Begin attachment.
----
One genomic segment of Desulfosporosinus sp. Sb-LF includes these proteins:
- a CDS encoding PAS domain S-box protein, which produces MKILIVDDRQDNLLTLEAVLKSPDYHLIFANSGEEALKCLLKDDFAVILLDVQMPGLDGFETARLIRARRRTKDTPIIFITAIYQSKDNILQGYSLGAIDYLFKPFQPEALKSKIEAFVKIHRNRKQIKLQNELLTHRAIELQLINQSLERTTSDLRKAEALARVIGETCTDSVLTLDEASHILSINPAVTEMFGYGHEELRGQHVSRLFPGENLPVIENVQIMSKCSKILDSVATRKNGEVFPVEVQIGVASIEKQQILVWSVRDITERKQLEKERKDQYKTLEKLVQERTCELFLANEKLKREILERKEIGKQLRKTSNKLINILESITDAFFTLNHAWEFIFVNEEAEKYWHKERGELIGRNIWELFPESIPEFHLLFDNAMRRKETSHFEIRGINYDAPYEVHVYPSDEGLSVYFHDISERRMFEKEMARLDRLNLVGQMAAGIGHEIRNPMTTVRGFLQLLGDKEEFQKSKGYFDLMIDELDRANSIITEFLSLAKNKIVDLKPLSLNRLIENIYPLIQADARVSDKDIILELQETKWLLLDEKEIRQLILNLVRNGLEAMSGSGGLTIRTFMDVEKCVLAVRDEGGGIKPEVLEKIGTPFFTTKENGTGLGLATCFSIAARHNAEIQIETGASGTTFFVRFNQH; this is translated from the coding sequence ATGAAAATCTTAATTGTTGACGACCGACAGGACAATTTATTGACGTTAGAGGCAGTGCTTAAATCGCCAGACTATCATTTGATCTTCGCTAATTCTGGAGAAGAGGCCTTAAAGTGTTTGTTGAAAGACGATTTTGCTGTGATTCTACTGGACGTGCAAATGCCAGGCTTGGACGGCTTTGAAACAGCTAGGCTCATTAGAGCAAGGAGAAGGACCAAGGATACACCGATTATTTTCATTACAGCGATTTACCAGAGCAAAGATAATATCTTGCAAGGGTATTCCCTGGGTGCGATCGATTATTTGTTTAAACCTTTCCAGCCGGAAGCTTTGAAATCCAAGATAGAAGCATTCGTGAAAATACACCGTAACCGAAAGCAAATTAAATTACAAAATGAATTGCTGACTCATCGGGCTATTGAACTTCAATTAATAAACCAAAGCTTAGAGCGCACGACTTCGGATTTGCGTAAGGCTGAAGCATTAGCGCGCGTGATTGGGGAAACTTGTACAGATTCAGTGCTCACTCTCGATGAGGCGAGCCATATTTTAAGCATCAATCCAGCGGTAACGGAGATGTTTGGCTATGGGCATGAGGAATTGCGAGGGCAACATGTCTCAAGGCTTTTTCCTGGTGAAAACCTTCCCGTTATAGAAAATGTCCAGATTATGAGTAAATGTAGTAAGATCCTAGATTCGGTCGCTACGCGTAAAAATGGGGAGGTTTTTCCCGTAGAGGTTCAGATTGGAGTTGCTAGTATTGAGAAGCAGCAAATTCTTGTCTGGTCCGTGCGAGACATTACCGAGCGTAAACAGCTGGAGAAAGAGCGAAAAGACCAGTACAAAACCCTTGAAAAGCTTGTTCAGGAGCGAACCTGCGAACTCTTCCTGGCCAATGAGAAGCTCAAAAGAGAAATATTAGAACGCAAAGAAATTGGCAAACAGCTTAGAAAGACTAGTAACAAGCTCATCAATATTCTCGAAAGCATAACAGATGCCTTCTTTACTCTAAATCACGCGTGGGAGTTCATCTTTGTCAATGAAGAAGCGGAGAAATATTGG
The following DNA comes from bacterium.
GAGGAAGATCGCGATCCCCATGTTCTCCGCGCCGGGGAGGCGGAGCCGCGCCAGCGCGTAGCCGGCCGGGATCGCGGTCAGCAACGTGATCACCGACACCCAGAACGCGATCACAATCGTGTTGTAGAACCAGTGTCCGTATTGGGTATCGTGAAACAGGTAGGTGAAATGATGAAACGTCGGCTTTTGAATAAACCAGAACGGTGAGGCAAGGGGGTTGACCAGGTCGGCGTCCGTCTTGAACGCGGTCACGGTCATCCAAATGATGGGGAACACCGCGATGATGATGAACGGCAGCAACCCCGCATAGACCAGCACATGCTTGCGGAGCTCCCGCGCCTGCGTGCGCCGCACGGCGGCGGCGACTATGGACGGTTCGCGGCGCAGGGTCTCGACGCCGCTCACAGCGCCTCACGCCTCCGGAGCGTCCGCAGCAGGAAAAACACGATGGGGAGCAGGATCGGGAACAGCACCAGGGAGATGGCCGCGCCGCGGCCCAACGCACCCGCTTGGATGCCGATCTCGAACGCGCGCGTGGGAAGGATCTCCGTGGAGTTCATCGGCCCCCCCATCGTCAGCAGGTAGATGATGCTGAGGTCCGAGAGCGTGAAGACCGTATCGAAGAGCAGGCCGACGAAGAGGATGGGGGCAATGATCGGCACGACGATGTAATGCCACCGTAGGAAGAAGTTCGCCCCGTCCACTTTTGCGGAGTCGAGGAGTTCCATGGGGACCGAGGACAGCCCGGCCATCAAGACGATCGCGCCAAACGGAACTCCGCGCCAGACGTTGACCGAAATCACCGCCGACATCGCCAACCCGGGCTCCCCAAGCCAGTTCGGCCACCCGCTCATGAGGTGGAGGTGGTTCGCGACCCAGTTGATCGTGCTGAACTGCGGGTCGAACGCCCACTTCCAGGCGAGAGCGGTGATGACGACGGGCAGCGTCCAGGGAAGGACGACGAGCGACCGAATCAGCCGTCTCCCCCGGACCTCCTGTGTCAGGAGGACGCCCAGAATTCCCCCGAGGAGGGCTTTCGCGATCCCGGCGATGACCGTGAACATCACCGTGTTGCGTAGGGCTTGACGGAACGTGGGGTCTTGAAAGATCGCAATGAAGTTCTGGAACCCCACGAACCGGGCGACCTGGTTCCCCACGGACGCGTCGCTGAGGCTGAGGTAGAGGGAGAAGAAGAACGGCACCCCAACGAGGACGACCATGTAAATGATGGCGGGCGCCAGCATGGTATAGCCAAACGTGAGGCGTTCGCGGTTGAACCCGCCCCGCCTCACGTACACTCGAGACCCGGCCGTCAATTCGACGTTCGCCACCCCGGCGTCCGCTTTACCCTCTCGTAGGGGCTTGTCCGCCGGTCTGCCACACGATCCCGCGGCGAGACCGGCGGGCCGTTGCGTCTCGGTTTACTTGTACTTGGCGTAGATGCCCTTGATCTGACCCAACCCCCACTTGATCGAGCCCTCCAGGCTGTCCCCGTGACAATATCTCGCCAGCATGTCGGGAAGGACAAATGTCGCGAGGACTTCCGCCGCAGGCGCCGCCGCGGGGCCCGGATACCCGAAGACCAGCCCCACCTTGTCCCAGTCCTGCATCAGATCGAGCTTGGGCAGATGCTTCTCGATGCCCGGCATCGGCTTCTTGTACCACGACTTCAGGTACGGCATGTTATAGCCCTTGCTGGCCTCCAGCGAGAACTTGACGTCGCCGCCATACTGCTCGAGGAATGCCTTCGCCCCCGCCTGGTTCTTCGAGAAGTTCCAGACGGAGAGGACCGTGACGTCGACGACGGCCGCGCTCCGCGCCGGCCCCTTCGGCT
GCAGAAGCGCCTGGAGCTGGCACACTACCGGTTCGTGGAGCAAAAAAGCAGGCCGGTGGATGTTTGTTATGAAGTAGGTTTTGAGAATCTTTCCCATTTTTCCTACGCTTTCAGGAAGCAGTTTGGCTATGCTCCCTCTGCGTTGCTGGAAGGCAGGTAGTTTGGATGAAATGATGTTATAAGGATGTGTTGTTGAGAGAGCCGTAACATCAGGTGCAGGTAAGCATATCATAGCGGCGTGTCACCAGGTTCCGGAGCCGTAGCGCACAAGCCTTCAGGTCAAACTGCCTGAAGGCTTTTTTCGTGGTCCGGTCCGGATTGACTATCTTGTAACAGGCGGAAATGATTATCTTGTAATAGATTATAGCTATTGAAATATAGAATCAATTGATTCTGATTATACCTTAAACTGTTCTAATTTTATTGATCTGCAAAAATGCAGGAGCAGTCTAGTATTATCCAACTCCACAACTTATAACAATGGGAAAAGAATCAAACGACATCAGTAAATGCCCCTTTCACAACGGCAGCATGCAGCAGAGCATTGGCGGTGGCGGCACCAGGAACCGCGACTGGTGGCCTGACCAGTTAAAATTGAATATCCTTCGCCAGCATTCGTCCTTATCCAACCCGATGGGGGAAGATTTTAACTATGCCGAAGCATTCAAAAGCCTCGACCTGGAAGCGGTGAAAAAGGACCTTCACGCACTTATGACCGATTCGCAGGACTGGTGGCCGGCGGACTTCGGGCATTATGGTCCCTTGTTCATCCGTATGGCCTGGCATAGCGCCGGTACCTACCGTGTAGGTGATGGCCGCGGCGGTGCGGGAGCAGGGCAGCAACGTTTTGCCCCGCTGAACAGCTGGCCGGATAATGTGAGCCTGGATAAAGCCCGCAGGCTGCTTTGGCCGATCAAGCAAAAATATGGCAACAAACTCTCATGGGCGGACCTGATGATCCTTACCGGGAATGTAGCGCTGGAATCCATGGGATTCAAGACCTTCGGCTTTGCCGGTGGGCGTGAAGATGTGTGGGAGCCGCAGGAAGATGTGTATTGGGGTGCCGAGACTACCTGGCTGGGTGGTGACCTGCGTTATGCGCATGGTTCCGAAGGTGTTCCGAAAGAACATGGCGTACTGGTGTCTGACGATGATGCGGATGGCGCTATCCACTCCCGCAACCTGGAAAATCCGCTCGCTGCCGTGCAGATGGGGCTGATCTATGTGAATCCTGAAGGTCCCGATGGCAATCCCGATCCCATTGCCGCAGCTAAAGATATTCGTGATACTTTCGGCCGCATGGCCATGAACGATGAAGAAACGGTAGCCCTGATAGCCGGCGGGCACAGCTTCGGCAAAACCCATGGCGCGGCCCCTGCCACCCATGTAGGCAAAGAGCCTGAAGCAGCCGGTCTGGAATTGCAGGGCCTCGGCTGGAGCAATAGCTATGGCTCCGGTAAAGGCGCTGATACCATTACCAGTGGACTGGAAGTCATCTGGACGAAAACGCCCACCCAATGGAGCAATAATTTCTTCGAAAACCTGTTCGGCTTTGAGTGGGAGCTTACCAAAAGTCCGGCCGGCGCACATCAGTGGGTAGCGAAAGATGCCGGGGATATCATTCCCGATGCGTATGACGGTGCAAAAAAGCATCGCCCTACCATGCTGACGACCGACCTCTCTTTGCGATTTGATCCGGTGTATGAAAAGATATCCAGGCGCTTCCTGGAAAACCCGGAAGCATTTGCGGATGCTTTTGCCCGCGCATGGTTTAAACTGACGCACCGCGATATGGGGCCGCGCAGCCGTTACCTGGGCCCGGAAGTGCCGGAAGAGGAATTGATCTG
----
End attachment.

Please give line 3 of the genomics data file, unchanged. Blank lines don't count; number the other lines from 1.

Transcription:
The following DNA comes from bacterium.